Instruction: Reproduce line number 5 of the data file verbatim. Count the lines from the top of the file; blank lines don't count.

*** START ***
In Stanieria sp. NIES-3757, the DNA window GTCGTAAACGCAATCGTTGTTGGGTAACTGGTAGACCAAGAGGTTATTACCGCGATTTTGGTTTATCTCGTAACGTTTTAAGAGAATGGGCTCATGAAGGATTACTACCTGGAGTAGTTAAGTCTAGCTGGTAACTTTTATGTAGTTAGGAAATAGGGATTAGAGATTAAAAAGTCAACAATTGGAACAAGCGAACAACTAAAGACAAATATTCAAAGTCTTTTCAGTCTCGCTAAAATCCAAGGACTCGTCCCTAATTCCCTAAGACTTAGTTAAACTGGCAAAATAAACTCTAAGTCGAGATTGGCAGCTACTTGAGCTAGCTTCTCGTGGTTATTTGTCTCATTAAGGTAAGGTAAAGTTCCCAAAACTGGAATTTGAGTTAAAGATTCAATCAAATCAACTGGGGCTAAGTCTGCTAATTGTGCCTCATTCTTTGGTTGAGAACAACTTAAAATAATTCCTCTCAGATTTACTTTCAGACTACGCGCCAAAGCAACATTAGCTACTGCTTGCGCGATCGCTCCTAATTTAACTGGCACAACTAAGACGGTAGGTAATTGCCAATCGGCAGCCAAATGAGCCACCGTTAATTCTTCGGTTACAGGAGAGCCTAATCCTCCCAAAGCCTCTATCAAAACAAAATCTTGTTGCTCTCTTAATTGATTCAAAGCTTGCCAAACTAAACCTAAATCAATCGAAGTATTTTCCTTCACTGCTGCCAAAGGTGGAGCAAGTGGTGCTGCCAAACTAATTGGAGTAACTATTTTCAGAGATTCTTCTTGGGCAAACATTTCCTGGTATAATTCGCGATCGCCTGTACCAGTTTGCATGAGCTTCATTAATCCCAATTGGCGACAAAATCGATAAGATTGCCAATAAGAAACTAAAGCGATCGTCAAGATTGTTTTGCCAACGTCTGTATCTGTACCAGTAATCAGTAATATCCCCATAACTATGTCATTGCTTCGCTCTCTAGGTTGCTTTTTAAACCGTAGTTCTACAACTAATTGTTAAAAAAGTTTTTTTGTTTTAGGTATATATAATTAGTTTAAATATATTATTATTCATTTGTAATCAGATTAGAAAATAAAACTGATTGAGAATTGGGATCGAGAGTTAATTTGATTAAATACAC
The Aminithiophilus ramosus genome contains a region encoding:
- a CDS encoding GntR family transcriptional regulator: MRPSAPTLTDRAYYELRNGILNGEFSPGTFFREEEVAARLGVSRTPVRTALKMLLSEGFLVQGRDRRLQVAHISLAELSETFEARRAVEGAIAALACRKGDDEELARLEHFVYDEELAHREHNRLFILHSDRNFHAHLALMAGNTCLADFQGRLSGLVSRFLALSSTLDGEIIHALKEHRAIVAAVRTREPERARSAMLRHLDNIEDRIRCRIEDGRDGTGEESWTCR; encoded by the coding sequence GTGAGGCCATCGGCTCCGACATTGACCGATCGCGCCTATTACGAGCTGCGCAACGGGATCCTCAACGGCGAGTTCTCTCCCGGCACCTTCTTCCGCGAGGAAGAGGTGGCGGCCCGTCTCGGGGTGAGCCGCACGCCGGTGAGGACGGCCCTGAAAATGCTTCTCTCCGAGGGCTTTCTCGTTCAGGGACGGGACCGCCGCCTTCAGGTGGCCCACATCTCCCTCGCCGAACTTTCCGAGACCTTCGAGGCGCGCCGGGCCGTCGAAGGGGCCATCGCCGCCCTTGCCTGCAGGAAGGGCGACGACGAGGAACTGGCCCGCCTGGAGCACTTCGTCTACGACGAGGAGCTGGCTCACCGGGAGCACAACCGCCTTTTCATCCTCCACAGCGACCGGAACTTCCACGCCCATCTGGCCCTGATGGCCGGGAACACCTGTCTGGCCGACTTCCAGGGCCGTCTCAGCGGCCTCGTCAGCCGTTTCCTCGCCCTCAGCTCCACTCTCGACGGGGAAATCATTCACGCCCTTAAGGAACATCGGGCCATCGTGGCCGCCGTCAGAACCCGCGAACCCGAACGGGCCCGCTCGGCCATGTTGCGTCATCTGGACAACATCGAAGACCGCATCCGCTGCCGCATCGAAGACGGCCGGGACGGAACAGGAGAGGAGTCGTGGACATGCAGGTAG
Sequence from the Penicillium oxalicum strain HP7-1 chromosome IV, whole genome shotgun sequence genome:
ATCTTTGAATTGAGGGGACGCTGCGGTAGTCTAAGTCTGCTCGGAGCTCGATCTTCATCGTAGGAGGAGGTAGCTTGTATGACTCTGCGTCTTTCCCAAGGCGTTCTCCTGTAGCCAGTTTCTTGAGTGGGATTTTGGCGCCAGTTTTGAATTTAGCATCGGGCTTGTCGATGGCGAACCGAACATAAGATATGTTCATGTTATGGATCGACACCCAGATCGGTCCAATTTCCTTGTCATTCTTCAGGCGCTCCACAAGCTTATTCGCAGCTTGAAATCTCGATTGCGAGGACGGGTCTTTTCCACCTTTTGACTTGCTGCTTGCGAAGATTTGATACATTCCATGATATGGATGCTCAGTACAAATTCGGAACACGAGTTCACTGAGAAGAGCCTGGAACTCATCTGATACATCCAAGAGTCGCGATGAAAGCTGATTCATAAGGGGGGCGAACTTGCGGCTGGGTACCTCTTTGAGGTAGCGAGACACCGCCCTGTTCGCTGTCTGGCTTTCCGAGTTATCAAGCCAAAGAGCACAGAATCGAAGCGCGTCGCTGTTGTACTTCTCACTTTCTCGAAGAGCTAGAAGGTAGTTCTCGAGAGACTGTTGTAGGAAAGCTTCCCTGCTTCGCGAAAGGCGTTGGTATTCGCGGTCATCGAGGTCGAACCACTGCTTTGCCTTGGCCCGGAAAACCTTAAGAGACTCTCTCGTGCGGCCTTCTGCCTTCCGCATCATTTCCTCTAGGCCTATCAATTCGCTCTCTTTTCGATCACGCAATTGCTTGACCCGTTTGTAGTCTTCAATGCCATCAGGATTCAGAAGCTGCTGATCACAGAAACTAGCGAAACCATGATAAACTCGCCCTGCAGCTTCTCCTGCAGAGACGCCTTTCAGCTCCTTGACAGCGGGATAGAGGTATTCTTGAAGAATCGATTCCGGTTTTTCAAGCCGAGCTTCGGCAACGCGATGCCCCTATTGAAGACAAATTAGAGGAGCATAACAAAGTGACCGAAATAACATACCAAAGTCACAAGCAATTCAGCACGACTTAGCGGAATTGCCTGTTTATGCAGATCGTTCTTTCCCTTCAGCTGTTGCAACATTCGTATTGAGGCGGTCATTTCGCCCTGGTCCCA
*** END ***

ATCTTTGAATTGAGGGGACGCTGCGGTAGTCTAAGTCTGCTCGGAGCTCGATCTTCATCGTAGGAGGAGGTAGCTTGTATGACTCTGCGTCTTTCCCAAGGCGTTCTCCTGTAGCCAGTTTCTTGAGTGGGATTTTGGCGCCAGTTTTGAATTTAGCATCGGGCTTGTCGATGGCGAACCGAACATAAGATATGTTCATGTTATGGATCGACACCCAGATCGGTCCAATTTCCTTGTCATTCTTCAGGCGCTCCACAAGCTTATTCGCAGCTTGAAATCTCGATTGCGAGGACGGGTCTTTTCCACCTTTTGACTTGCTGCTTGCGAAGATTTGATACATTCCATGATATGGATGCTCAGTACAAATTCGGAACACGAGTTCACTGAGAAGAGCCTGGAACTCATCTGATACATCCAAGAGTCGCGATGAAAGCTGATTCATAAGGGGGGCGAACTTGCGGCTGGGTACCTCTTTGAGGTAGCGAGACACCGCCCTGTTCGCTGTCTGGCTTTCCGAGTTATCAAGCCAAAGAGCACAGAATCGAAGCGCGTCGCTGTTGTACTTCTCACTTTCTCGAAGAGCTAGAAGGTAGTTCTCGAGAGACTGTTGTAGGAAAGCTTCCCTGCTTCGCGAAAGGCGTTGGTATTCGCGGTCATCGAGGTCGAACCACTGCTTTGCCTTGGCCCGGAAAACCTTAAGAGACTCTCTCGTGCGGCCTTCTGCCTTCCGCATCATTTCCTCTAGGCCTATCAATTCGCTCTCTTTTCGATCACGCAATTGCTTGACCCGTTTGTAGTCTTCAATGCCATCAGGATTCAGAAGCTGCTGATCACAGAAACTAGCGAAACCATGATAAACTCGCCCTGCAGCTTCTCCTGCAGAGACGCCTTTCAGCTCCTTGACAGCGGGATAGAGGTATTCTTGAAGAATCGATTCCGGTTTTTCAAGCCGAGCTTCGGCAACGCGATGCCCCTATTGAAGACAAATTAGAGGAGCATAACAAAGTGACCGAAATAACATACCAAAGTCACAAGCAATTCAGCACGACTTAGCGGAATTGCCTGTTTATGCAGATCGTTCTTTCCCTTCAGCTGTTGCAACATTCGTATTGAGGCGGTCATTTCGCCCTGGTCCCA